Do you want to score well on the SAT or ACT?
Who doesn't, but the question often comes down to whether or not to take test prep classes. If this is a question that you must ask yourself, then please keep reading.
Many High School teens, at one time or another, ask themselves (their parents also ask) if test prep is worth the time and money. The answer to this question really depends on the student, but in most cases, the classes are worth the expense.There are also SAT II classes, AP review classes, and a few others in addition to SAT and ACT classes, but prep for the SAT is the most useful.
First I will start with the classes that I think are useless: Subject prep classes. Kaplan, Princeton Review, and other companies try to make a killing on subject review classes. These are flat out useless. All that these classes really do is re-teach most of the material already covered in school. That is not to say that students should not study for AP tests and SAT IIs, but paying for classes is not worth it. The best solution is to just buy a review book for $20 or so dollars. Better yet, buy the review book at the beginning of the year and use it to help study for regular tests in class. These books do a great job of summarizing entire chapters into more manageable pieces, especially for History. All that students really need to study for subject tests is a review book. Save the money that classes would have cost and put it towards SAT prep.
SAT classes are amazing. It is that short and simple. The only downsides to SAT classes are that they cost a good chunk of change and eat up students' weekends for about 2 months. Good classes will also give homework, but it’s only about one hour's worth and students have the entire week to do it. Regarding the cost, SAT prep classes usually range from $500 to $1000 depending on the type and quality of the class. There are some classes that only cost around $300, but you get what you pay for. Next there is the time involved, and I am not going to lie, it is a very large time commitment. Students can expect 2 to 3 hours on Saturday and Sunday mornings along with practice tests that take 4 to 5 hours every other week. With all the time that you put into preparing, students will feel prepared when the actual test comes around. The homework is not a big deal, it is simply more practice on SAT type problems.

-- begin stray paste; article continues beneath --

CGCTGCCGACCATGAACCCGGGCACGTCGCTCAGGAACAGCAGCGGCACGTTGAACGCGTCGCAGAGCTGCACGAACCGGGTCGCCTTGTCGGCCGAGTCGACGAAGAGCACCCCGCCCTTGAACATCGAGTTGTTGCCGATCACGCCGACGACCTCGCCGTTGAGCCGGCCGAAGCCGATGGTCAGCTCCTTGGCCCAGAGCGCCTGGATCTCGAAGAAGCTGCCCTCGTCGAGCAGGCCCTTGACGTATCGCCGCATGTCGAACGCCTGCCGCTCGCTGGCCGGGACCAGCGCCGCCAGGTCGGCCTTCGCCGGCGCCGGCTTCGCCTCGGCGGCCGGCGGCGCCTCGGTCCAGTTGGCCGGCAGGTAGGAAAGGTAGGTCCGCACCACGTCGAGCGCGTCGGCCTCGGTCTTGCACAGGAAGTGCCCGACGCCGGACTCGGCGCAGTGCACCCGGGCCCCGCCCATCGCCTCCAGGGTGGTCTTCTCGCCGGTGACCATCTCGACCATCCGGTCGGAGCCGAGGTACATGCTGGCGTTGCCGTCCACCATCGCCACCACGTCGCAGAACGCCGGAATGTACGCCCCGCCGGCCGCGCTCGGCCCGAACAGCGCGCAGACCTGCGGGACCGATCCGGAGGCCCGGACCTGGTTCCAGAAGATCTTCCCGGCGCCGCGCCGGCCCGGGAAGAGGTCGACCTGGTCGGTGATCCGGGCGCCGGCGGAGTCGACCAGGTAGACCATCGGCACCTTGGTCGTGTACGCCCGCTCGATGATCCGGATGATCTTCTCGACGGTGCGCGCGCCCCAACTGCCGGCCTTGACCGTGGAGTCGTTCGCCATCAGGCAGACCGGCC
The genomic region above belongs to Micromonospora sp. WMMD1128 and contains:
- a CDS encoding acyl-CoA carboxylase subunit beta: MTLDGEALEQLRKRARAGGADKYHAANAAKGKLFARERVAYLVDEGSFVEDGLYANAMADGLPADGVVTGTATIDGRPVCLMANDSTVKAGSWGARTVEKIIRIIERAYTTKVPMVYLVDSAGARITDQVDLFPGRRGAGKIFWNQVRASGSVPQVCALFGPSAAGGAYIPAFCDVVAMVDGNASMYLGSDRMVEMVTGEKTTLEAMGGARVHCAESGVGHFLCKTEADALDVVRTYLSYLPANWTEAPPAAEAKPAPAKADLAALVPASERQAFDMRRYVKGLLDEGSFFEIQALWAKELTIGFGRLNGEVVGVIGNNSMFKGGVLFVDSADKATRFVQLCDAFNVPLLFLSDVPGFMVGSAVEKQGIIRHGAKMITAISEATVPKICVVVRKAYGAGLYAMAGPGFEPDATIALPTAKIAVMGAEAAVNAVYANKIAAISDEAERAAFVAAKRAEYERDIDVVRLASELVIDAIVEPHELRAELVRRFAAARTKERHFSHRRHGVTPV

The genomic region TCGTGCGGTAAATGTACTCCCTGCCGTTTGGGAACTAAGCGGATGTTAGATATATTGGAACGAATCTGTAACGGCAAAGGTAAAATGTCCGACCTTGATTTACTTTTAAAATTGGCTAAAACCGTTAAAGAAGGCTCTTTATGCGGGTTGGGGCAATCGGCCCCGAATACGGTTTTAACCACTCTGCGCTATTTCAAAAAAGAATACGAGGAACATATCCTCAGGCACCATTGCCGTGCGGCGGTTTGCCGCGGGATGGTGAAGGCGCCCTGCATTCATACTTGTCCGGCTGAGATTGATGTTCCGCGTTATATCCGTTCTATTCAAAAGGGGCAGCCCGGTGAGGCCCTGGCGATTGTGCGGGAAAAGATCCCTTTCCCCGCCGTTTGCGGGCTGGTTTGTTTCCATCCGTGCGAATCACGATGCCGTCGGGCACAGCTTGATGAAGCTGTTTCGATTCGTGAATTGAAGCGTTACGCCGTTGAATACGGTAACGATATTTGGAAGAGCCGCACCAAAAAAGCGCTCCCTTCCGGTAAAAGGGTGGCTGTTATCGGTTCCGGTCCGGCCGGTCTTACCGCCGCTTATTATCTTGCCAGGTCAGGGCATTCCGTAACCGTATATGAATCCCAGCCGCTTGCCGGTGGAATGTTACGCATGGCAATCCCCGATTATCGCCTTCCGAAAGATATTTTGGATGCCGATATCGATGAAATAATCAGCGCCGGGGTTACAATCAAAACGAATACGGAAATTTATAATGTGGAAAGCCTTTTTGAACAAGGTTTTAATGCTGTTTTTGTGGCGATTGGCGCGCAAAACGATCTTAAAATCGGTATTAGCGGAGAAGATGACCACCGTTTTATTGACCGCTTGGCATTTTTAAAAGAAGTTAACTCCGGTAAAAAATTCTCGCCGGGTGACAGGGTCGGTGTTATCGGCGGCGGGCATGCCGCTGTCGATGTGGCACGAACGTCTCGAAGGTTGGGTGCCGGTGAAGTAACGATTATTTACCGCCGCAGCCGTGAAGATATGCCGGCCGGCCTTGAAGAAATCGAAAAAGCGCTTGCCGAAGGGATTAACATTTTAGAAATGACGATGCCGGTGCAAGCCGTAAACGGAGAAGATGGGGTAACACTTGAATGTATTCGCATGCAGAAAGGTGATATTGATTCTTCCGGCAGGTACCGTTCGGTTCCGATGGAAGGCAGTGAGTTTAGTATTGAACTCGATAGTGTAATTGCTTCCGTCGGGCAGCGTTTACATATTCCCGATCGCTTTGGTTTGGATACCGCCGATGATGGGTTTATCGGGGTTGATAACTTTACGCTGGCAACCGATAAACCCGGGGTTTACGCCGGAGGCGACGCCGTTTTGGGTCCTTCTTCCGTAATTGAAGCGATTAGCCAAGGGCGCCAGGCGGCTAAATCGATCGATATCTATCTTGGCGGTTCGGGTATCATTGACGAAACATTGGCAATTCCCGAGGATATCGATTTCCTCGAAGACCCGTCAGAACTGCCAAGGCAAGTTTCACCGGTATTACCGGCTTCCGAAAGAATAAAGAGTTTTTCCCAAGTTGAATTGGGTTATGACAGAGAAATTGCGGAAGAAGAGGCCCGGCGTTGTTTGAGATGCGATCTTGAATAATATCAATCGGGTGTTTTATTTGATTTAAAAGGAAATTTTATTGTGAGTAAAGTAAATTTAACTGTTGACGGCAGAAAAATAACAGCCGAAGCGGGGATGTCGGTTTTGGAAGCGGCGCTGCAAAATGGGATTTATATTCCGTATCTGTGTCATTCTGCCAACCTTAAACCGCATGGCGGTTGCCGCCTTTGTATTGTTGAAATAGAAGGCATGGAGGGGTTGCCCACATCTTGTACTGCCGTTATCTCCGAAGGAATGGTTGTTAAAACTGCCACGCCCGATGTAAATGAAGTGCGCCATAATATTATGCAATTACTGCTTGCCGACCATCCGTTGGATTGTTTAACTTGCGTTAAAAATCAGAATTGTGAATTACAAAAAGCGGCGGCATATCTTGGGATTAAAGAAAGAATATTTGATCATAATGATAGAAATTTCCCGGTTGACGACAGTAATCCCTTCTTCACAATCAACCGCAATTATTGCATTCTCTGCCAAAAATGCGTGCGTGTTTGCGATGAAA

Now for the positives of SAT classes, and there are many. The most obvious is the score increase that students will see by the time they are finished with the class. Students can easily improve their SAT scores by as much as 400 points by the end of the class! All of the time that goes into the class allows students to practice SAT problems over and over. Especially considering that there are only so many types of problems that the test maker puts on the test, this repetition really helps. These SAT prep classes teach what kinds of questions are on the test and how to tackle them. They basically teach students how to take the test, which is very important because the SAT tests how well students take tests.
As for ACT classes, I have mixed feelings about them. The ACT tests on knowledge already learned in school, but it also covers only certain material. Although the test maker states this, it helps to know how to take the test as well (just like the SAT). Classes for the ACT are not necessary like they are for the SAT but they help. However, taking SAT classes have the same effect as ACT classes, so there is no need to take both. It is just important that students pay attention in school for the ACT.
Overall, test prep is necessary for the SAT only. There are many high school students who have inflated egos and think that they do not need prep, but that is their choice. It takes a truly smart person to realize when to ask for help, and in this day and age, students need all of the help they can get.